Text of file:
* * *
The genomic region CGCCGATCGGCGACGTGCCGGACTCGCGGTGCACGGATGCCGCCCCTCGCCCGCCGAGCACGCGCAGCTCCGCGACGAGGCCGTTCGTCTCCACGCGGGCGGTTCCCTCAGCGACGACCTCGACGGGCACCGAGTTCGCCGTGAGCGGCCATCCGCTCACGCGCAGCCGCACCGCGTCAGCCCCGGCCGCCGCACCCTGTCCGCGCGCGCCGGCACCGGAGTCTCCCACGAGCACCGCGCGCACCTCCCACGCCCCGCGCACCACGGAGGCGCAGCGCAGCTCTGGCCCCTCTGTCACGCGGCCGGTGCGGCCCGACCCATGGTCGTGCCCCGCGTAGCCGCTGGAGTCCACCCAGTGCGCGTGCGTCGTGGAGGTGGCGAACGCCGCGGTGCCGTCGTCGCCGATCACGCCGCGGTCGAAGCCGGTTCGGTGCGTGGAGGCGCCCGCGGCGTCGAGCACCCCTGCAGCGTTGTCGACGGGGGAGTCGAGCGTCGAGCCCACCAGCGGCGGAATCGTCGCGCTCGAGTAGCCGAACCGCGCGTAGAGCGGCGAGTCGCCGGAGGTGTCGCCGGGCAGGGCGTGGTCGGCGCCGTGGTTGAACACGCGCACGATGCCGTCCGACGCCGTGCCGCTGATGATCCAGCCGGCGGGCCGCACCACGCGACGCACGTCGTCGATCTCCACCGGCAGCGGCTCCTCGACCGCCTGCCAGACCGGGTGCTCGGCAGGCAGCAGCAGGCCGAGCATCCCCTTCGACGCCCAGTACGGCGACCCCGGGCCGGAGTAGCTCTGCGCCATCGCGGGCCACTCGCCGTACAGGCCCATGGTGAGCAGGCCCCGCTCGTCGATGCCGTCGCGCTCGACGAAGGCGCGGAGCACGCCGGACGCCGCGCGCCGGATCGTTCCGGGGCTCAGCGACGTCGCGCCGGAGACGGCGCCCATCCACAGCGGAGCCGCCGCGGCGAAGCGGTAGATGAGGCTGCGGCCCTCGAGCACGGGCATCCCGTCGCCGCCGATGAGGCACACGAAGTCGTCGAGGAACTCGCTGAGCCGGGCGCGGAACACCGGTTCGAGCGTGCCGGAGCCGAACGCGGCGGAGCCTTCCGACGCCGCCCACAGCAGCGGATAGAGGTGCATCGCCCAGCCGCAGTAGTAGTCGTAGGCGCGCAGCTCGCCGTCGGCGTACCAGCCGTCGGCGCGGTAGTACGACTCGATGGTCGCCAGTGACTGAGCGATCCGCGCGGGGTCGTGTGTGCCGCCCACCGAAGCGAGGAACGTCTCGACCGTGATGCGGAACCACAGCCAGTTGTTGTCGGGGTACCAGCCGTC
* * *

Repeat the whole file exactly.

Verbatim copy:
The genomic region CGCCGATCGGCGACGTGCCGGACTCGCGGTGCACGGATGCCGCCCCTCGCCCGCCGAGCACGCGCAGCTCCGCGACGAGGCCGTTCGTCTCCACGCGGGCGGTTCCCTCAGCGACGACCTCGACGGGCACCGAGTTCGCCGTGAGCGGCCATCCGCTCACGCGCAGCCGCACCGCGTCAGCCCCGGCCGCCGCACCCTGTCCGCGCGCGCCGGCACCGGAGTCTCCCACGAGCACCGCGCGCACCTCCCACGCCCCGCGCACCACGGAGGCGCAGCGCAGCTCTGGCCCCTCTGTCACGCGGCCGGTGCGGCCCGACCCATGGTCGTGCCCCGCGTAGCCGCTGGAGTCCACCCAGTGCGCGTGCGTCGTGGAGGTGGCGAACGCCGCGGTGCCGTCGTCGCCGATCACGCCGCGGTCGAAGCCGGTTCGGTGCGTGGAGGCGCCCGCGGCGTCGAGCACCCCTGCAGCGTTGTCGACGGGGGAGTCGAGCGTCGAGCCCACCAGCGGCGGAATCGTCGCGCTCGAGTAGCCGAACCGCGCGTAGAGCGGCGAGTCGCCGGAGGTGTCGCCGGGCAGGGCGTGGTCGGCGCCGTGGTTGAACACGCGCACGATGCCGTCCGACGCCGTGCCGCTGATGATCCAGCCGGCGGGCCGCACCACGCGACGCACGTCGTCGATCTCCACCGGCAGCGGCTCCTCGACCGCCTGCCAGACCGGGTGCTCGGCAGGCAGCAGCAGGCCGAGCATCCCCTTCGACGCCCAGTACGGCGACCCCGGGCCGGAGTAGCTCTGCGCCATCGCGGGCCACTCGCCGTACAGGCCCATGGTGAGCAGGCCCCGCTCGTCGATGCCGTCGCGCTCGACGAAGGCGCGGAGCACGCCGGACGCCGCGCGCCGGATCGTTCCGGGGCTCAGCGACGTCGCGCCGGAGACGGCGCCCATCCACAGCGGAGCCGCCGCGGCGAAGCGGTAGATGAGGCTGCGGCCCTCGAGCACGGGCATCCCGTCGCCGCCGATGAGGCACACGAAGTCGTCGAGGAACTCGCTGAGCCGGGCGCGGAACACCGGTTCGAGCGTGCCGGAGCCGAACGCGGCGGAGCCTTCCGACGCCGCCCACAGCAGCGGATAGAGGTGCATCGCCCAGCCGCAGTAGTAGTCGTAGGCGCGCAGCTCGCCGTCGGCGTACCAGCCGTCGGCGCGGTAGTACGACTCGATGGTCGCCAGTGACTGAGCGATCCGCGCGGGGTCGTGTGTGCCGCCCACCGAAGCGAGGAACGTCTCGACCGTGATGCGGAACCACAGCCAGTTGTTGTCGGGGTACCAGCCGTC